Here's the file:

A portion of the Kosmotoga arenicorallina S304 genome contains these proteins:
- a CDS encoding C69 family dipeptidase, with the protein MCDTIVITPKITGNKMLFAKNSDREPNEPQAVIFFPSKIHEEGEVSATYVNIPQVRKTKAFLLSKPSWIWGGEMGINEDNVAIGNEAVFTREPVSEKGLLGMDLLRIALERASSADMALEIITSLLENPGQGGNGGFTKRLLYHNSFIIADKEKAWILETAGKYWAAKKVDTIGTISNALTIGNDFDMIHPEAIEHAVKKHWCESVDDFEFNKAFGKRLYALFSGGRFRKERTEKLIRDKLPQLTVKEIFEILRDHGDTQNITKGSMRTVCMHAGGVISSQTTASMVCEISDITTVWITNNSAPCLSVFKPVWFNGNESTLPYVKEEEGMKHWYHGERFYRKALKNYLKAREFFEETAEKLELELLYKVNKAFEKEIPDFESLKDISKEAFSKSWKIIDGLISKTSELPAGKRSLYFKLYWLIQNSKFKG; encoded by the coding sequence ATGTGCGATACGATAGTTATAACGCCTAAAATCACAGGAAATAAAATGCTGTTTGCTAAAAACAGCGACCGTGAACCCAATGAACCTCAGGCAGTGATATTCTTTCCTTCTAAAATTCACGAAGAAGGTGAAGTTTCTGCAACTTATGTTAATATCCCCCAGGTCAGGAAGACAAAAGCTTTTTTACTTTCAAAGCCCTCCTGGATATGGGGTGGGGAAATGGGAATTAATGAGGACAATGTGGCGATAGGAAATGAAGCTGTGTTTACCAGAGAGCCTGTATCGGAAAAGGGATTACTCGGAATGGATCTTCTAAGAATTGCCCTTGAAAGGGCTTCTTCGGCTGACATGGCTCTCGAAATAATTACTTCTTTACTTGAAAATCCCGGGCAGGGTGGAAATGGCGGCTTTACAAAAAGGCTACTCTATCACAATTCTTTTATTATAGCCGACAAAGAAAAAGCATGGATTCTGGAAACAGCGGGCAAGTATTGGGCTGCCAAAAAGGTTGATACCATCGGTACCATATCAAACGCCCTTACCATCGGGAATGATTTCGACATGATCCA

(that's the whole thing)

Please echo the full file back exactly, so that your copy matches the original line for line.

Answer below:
A portion of the Kosmotoga arenicorallina S304 genome contains these proteins:
- a CDS encoding C69 family dipeptidase, with the protein MCDTIVITPKITGNKMLFAKNSDREPNEPQAVIFFPSKIHEEGEVSATYVNIPQVRKTKAFLLSKPSWIWGGEMGINEDNVAIGNEAVFTREPVSEKGLLGMDLLRIALERASSADMALEIITSLLENPGQGGNGGFTKRLLYHNSFIIADKEKAWILETAGKYWAAKKVDTIGTISNALTIGNDFDMIHPEAIEHAVKKHWCESVDDFEFNKAFGKRLYALFSGGRFRKERTEKLIRDKLPQLTVKEIFEILRDHGDTQNITKGSMRTVCMHAGGVISSQTTASMVCEISDITTVWITNNSAPCLSVFKPVWFNGNESTLPYVKEEEGMKHWYHGERFYRKALKNYLKAREFFEETAEKLELELLYKVNKAFEKEIPDFESLKDISKEAFSKSWKIIDGLISKTSELPAGKRSLYFKLYWLIQNSKFKG; encoded by the coding sequence ATGTGCGATACGATAGTTATAACGCCTAAAATCACAGGAAATAAAATGCTGTTTGCTAAAAACAGCGACCGTGAACCCAATGAACCTCAGGCAGTGATATTCTTTCCTTCTAAAATTCACGAAGAAGGTGAAGTTTCTGCAACTTATGTTAATATCCCCCAGGTCAGGAAGACAAAAGCTTTTTTACTTTCAAAGCCCTCCTGGATATGGGGTGGGGAAATGGGAATTAATGAGGACAATGTGGCGATAGGAAATGAAGCTGTGTTTACCAGAGAGCCTGTATCGGAAAAGGGATTACTCGGAATGGATCTTCTAAGAATTGCCCTTGAAAGGGCTTCTTCGGCTGACATGGCTCTCGAAATAATTACTTCTTTACTTGAAAATCCCGGGCAGGGTGGAAATGGCGGCTTTACAAAAAGGCTACTCTATCACAATTCTTTTATTATAGCCGACAAAGAAAAAGCATGGATTCTGGAAACAGCGGGCAAGTATTGGGCTGCCAAAAAGGTTGATACCATCGGTACCATATCAAACGCCCTTACCATCGGGAATGATTTCGACATGATCCA